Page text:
Wednesday, July 13, 2011


Had an amazing, busy, hectic weekend at work.  The first case I’d like to share, and the most dramatic of my life is “Dudley,” a 3 year old black lab mix.  I met him 3 days after he had been admitted to the hospital. On July 3rd, Dudley was tied in the back of his family’s pickup (always a bad idea), and he jumped out of the moving vehicle,  As a result, he was hit by the car, as well as dragged for a distance until the driver realized and stopped the car.
At his initial admission to my colleagues, he was a severe multi-trauma patient; he had blood in his chest (hemothorax), air leaking from his lungs (pneumothorax), broken ribs, severe road rash, a large laceration in his left axilla (armpit region).  He was not able to stand, but had been stabilizing over the first 72 hours in the hospital.  Just prior to my arrival, Dudley had received a blood transfusion due to ongoing mild bleeding, probably due to a low platelet count, and potentially the start of DIC (disseminated intravascular coagulation; see previous posts).
This is when I met Dudley for the first time (my first shift back to the hospital).  My colleague and I discussed his case in rounds, and I performed my initial physical exam.   Although Dudley’s red blood cell level was improved with the blood transfusion, he looked shockingly worse; his gums were pale, his breathing was labored, and his urine began to discolor.  Dudley’s bruising was more than expected for a patient in his condition.  
I went to work.  SPO2 revealed that Dudley was hypoxic on room air; I provided him with supplemental oxygen and rechecked his labs.  Something wasn’t right; although his electrolytes were normal, his arterial oxygen saturation was way, way too low.  I rechecked chest radiographs looking for ongoing bleeding or leakage of air.  The radiographs were identical to those taken 24 hours previously, ruling out this as a cause of his deterioration.  I tried to contact his owners, but was unable to reach them.  
A dedicated assistant was assigned to monitor Dudley closely, as I was concerned for his imminent arrest.  His respiratory rate and effort worsened, and about 2 hours after I had examined Dudley for the first time, it happened.  His heart rate shot up to 220 beats per minute.  We raced to administer lidocaine, an anti-arrhythmic drug, and applied an ECG.  As I applied the ECG clips, we noted that the lidocaine had made no change in his rate or rhythm.  Just as I pushed more lidocaine into his IV line, the ECG revealed the most serious of all cardiac arrythmias :  ventricular fibrillation.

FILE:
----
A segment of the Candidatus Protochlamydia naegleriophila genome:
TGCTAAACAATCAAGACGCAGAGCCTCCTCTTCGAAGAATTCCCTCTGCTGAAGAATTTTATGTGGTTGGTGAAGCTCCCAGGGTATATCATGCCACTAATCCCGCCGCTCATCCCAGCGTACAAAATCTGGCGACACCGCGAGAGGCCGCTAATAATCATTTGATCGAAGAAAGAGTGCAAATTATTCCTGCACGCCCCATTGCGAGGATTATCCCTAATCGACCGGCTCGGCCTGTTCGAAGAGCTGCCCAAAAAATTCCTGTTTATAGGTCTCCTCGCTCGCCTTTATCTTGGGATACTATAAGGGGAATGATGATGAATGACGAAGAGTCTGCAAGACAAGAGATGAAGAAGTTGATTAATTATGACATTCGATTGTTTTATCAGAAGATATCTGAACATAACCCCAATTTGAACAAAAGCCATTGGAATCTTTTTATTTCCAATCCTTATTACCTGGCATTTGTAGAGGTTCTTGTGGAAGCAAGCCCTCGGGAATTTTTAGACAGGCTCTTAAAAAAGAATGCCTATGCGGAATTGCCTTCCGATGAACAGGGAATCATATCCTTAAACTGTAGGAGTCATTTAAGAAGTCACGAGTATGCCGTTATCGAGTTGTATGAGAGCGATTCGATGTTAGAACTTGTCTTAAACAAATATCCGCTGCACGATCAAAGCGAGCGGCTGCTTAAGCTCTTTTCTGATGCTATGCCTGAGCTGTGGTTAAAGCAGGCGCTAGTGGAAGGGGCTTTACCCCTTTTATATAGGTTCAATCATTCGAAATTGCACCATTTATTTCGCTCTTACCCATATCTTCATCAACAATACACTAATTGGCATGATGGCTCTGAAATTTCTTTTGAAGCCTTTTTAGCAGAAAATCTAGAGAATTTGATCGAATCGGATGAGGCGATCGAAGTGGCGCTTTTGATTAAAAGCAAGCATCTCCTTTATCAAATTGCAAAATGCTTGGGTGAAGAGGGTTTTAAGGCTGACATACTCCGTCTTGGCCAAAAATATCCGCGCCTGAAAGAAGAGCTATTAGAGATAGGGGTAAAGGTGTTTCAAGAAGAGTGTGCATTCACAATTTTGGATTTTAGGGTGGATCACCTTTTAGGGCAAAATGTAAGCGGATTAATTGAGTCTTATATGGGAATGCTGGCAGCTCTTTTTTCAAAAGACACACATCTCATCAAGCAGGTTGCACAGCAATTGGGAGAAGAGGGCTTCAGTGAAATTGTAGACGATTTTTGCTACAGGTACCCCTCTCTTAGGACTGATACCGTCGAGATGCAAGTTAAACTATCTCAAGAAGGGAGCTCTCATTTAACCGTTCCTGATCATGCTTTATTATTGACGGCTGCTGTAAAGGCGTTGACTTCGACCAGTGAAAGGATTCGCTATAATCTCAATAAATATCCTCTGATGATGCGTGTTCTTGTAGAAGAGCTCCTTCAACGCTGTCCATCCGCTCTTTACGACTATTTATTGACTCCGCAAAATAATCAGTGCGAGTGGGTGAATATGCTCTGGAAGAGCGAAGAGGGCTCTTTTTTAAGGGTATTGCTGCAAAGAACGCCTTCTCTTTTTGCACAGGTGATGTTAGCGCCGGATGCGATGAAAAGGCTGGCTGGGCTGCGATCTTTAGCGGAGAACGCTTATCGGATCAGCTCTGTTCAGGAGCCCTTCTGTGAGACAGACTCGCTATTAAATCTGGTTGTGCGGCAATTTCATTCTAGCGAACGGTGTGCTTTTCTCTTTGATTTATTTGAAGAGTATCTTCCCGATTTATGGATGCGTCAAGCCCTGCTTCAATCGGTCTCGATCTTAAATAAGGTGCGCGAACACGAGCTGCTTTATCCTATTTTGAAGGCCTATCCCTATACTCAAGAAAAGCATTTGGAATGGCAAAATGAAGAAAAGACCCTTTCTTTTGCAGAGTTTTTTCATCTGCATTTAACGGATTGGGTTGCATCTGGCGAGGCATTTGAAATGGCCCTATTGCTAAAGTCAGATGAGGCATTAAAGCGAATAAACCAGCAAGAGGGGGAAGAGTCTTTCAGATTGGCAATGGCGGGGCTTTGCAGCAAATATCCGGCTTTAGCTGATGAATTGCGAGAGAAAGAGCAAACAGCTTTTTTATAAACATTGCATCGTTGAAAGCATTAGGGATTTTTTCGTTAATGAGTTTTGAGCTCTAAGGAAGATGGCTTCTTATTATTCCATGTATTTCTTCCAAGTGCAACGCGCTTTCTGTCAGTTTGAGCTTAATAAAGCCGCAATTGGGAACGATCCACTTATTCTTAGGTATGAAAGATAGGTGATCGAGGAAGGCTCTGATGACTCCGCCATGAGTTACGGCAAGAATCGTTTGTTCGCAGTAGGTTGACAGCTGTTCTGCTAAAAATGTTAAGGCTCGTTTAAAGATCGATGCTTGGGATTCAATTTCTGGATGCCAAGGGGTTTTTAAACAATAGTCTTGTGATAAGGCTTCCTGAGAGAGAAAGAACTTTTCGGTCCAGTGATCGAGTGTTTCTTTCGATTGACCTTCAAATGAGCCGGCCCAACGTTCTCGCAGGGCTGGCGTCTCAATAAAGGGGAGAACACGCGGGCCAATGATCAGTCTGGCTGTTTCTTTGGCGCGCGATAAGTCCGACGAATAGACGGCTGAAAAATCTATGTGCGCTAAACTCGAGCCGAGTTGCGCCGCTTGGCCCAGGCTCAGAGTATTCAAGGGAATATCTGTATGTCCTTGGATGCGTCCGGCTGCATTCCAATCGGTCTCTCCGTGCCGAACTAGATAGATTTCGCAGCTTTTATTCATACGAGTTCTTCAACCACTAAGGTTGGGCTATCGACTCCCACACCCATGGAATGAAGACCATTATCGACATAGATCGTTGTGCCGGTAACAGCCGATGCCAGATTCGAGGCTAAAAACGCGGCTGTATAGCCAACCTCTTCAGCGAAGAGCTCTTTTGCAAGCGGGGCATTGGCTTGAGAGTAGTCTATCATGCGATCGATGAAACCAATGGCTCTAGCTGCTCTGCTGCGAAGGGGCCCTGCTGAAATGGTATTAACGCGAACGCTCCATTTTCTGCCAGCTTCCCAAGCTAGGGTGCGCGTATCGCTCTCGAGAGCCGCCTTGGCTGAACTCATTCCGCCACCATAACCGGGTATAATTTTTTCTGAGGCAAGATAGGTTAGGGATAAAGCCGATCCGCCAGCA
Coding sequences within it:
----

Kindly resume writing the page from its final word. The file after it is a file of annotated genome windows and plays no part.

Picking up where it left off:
Ventricular fibrillation is a terminal rhythm if it is not corrected immediately.  V-fib basically means that instead of working as a functional pump, the heart was fibrillating, or twitching, without actually moving any blood forward.  The electrical activity of the heart needed to be reset to provide a chance for the muscle cells of the heart to work together once again.
This is where the story gets amazing.
With only seconds to spare, I performed a precordial thump on Dudley.  (This is like in ER, when the doctor pounds on a dead patient’s chest screaming, “LIVE, DAMN YOU, LIVE!” and the patient miraculously is revived.  Only it usually fails.)  The precordial thump, or a strong well placed strike of the heart, can sometimes provide enough energy to reset the electrical currents.  I’ve perfomed this twice before, and had never seen it work.
This time, it worked.   (I can’t quite put into words how unbelievably amazing this is!)
Dudley’s rhythm converted back to a life-sustaining rhythm.  I’m pretty sure I screamed, “OH MY GOD, IT WORKED!”  High - fives all around the hospital, and then back to work - as you can imagine, post arrest patients are among the most fragile, and a high percentage of them crash and arrest again within minutes or hours.
I continued to try contact the family; and was still unable to reach them.  3 hours later,  despite his death, and despite the seemingly insurmountable odds, Dudley’s family finally received my voice mails, returned my calls, and shed tears of fear, joy, fear and then joy again.  He had survived ventricular fibrillation.
Sparing the medical details and lots more hard work, 2 days later, Dudley is eating.  He’s off all heart medications, has normal blood pressure, improved bloodwork, his platelets have rebounded, and is still recovering.  He has a ways to go, including healing his wounds and a possible limb amputation, but he is expected to survive. 
This will truly be one of the most memorable cases of my life.    I can’t wait for the next one.
+1 for the home team :)


  1. Wow! Awesome success story there! I hope Dudley continues to gain strength, and I hope his family learned a lesson with his injuries!

  2. I have seen this work twice with humans in the OR. Wouldn't want to be without a defibrillator though. Can't count on it, as you said. And it is so cool when it works!!Good luck to Dudley and congrats on the save!